I entirely agree with my right hon. Friend.
My view has always been that Islamophobia—which I find quite easy to identify in my own mind—is a process whereby utterly law-abiding individuals who wish to live in peace with their neighbours and get on with their daily lives find themselves subjected to abuse with no rational basis whatsoever, and it is very prevalent. Part of that may be a result of the disturbed conditions in the middle east and the growth of terrorism. I do not think it possible to disconnect the one from the other: the connection is very clear. However, that does not reduce our duty to try to do something about it.
That brings me to the work of the all-party parliamentary group and the foreword that I wrote. Those who were present at the APPG meeting which I attended will remember that I issued a gentle critique of the definition that it had drafted, and we had a very interesting discussion, in particular about the word “racism”, which is common parlance in the House and indeed the country, but whose usage has changed significantly over recent decades. It started as an attempt to define a prejudice or discrimination on the basis of someone’s immutable colour characteristics, but it has evolved over time into meaning something rather broader—I think the penny has gradually dropped that our colour characteristics are not necessarily all that immutable—and has taken on a far more cultural and wider context. It can be defined as hostility to the “other” outside one’s own group.
It was for that reason that the APPG looked at the definition in trying to establish a working definition of Islamophobia that might be useful. As I have said, during the meeting I gently pointed out that I could see where the pitfalls were likely to be, but I wrote the foreword because it seemed to me that it was possible to go round and round in circles, and that seeking a redefinition could well be useful to public authorities and groups that were trying to tackle Islamophobia. I should emphasise that neither I nor—I think—any member of the APPG thought that a new legal definition was being enacted, and that condign punishment would be visited on any individual who transgressed what someone else’s definition might be.
I have to say that I am rather depressed to see some of the reaction to this work. I am sorry to have to say it, because I have great respect for Policy Exchange, but a great deal of this report is total and unadulterated rubbish. It strays off into areas that are about a million miles removed from Islamophobia. I really do not know about Mr Hewitt and the police officer and his issues concerning counter-terrorism, but how it could possibly be argued that this definition could prevent the police from enforcing the law against terrorists in this country is beyond my comprehension. It is breathtaking.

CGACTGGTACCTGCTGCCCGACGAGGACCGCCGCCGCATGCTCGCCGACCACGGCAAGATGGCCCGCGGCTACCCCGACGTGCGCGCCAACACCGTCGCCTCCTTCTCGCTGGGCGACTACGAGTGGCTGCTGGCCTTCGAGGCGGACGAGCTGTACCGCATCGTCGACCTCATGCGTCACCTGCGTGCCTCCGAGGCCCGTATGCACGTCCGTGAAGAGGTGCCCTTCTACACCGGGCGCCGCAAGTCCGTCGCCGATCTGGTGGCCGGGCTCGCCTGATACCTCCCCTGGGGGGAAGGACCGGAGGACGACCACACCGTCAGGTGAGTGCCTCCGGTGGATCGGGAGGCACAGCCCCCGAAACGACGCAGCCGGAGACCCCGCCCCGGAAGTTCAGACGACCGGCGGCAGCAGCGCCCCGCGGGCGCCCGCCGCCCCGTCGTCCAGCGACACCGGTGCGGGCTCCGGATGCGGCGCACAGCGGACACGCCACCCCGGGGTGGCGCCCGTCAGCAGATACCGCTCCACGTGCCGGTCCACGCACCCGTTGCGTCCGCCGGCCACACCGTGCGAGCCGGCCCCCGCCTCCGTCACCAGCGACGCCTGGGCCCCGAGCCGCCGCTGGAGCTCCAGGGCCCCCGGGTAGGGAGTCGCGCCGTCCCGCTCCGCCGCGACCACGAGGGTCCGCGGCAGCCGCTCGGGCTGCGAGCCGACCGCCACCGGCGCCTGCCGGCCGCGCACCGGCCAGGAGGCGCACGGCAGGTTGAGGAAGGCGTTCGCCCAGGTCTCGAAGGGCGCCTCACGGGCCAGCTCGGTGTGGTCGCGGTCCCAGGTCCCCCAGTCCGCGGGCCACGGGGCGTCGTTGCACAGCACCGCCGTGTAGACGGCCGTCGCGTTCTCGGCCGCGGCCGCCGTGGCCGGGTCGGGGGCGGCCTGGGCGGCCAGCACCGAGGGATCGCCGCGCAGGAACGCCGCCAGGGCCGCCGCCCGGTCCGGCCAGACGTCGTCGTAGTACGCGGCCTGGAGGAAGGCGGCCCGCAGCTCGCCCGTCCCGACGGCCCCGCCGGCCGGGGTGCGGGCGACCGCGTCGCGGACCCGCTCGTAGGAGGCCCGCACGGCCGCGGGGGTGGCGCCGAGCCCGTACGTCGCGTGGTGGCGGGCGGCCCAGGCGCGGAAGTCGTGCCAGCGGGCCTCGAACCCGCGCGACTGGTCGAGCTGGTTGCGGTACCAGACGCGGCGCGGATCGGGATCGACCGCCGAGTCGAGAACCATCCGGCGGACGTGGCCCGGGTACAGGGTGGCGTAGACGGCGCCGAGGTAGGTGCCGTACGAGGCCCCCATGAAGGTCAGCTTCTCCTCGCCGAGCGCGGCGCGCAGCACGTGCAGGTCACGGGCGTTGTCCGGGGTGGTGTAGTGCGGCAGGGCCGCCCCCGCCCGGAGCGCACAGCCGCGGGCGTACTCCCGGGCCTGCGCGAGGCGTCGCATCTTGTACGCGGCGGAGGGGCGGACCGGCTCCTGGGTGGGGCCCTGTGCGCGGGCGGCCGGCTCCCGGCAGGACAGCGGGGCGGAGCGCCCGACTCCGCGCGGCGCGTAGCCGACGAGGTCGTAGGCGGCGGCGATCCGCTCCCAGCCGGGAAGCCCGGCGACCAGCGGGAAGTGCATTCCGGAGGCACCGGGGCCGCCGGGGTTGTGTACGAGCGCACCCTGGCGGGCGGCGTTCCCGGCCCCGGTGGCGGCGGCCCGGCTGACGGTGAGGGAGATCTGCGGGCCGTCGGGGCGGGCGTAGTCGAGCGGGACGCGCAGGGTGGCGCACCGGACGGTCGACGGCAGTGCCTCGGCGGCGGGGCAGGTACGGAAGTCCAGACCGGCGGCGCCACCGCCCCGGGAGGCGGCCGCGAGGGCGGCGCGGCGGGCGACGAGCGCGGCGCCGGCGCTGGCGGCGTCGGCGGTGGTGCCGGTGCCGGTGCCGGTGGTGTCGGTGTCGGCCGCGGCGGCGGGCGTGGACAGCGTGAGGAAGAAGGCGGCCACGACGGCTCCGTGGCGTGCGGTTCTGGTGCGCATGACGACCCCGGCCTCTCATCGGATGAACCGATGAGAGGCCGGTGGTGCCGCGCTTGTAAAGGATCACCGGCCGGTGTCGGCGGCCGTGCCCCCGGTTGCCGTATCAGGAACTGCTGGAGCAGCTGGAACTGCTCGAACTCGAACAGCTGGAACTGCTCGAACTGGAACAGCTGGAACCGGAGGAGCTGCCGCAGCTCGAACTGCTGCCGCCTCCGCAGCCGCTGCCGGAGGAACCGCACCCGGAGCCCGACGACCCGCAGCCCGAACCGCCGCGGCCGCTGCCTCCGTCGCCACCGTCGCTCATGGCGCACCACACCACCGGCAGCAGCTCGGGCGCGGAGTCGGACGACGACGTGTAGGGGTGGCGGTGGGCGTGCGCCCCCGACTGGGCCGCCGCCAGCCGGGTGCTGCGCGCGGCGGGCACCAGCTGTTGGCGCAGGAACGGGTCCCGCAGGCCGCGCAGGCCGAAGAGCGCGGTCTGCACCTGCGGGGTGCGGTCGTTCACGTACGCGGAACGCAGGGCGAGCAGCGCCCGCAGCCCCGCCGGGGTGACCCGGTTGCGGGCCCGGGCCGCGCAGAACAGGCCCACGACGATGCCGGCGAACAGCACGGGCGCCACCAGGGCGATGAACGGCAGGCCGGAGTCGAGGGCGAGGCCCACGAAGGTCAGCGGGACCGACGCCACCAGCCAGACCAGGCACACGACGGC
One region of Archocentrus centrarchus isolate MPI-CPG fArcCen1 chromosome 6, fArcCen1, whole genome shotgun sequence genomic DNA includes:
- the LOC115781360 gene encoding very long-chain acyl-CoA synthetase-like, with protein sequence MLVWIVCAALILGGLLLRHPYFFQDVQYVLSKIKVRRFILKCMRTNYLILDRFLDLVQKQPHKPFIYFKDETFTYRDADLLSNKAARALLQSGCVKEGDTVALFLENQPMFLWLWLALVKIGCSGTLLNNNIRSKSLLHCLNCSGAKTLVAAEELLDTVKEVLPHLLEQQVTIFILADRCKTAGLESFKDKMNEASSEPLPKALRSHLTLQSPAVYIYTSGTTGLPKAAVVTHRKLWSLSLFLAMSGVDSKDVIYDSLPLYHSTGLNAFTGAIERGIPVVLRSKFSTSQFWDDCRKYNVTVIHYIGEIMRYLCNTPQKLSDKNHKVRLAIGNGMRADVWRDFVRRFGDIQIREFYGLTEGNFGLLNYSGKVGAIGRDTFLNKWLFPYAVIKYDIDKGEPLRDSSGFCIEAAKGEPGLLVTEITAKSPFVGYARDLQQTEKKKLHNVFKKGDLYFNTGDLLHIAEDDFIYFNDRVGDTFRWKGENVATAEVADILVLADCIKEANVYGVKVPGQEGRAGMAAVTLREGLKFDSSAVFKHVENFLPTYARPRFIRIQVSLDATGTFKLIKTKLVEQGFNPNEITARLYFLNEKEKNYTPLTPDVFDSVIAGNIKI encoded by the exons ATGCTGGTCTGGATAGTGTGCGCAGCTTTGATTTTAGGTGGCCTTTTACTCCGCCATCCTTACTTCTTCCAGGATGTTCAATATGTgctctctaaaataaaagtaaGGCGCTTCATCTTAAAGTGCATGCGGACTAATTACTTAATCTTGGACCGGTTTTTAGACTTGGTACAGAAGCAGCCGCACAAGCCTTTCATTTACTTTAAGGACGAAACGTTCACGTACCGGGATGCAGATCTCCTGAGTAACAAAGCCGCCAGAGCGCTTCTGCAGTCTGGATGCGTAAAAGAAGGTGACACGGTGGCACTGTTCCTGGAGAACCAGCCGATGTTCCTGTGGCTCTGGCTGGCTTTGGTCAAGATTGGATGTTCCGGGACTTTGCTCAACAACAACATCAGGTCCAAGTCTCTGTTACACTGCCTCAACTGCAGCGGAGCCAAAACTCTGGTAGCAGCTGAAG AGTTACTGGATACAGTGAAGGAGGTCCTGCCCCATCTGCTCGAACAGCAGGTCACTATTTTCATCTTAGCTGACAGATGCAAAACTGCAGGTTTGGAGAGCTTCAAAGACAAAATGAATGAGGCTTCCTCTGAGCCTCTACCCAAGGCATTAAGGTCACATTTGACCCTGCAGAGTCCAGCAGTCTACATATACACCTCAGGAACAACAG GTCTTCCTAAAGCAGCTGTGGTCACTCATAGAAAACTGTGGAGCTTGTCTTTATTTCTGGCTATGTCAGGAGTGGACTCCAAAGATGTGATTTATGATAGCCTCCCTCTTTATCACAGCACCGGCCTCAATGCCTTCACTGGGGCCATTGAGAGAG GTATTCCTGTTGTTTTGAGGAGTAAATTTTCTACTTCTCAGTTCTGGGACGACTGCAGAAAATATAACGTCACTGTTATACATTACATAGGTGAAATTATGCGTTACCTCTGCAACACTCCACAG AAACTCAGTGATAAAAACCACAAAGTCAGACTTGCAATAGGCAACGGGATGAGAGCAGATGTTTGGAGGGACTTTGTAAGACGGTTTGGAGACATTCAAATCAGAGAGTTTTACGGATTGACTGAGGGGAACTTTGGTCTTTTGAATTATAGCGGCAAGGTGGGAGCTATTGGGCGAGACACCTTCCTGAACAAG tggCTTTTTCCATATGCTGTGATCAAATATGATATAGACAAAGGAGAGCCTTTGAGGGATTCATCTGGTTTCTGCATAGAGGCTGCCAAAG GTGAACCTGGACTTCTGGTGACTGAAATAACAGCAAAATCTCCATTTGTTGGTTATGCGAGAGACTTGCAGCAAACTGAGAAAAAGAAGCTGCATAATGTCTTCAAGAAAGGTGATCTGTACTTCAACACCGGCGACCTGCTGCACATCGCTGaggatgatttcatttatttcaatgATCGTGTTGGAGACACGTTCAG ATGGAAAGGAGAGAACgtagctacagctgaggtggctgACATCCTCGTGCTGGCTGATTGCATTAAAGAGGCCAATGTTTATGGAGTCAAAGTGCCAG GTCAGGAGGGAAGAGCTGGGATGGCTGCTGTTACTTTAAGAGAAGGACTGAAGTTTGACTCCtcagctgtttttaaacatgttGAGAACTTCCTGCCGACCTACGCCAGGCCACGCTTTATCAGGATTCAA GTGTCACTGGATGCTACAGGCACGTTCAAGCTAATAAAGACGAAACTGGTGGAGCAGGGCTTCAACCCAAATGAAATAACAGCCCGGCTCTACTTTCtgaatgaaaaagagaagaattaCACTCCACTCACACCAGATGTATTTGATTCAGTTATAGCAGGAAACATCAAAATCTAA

The lesson that I derive from this is that, unfortunately, we are treading on eggshells. When attempts to crystallise a definition to enable better debate and understanding—which, in my view, were clearly well-meaning—are immediately transformed into a culture war in which it starts to be alleged that what is being attempted is the suppression of free speech, I become profoundly depressed. The exaggerations in the report seem to demonstrate a reverse fear that, somehow, the word “Islamophobia” is being used as a weapon on the law-abiding when people reasonably highlight anxiety over terrorism, or practices within some communities which are regarded as being bad, a view that I believe to be shared throughout the House. That is far removing us from what I think the issue is.
Let me issue a plea to the Secretary of State. He has a rather unenviable task in this respect, but I hope that he will not dismiss the APPG’s report out of hand, because it does not deserve to be dismissed. It is clearly based on good intentions and a wish to identify a way forward. If we stop flying off the handle and disappearing into the most extraordinary and bizarre places—I am sorry to have to say that I felt that that was happening a little bit when I listened to my right hon. Friend Sir John Hayes—we may make some progress, and I hope that this debate will facilitate it. That, I think, was the purpose of the APPG’s report, which is why I wrote the foreword.
I cannot get away from the fact that there is a real problem here, and we need to tackle it. This is an area in which we need to show leadership.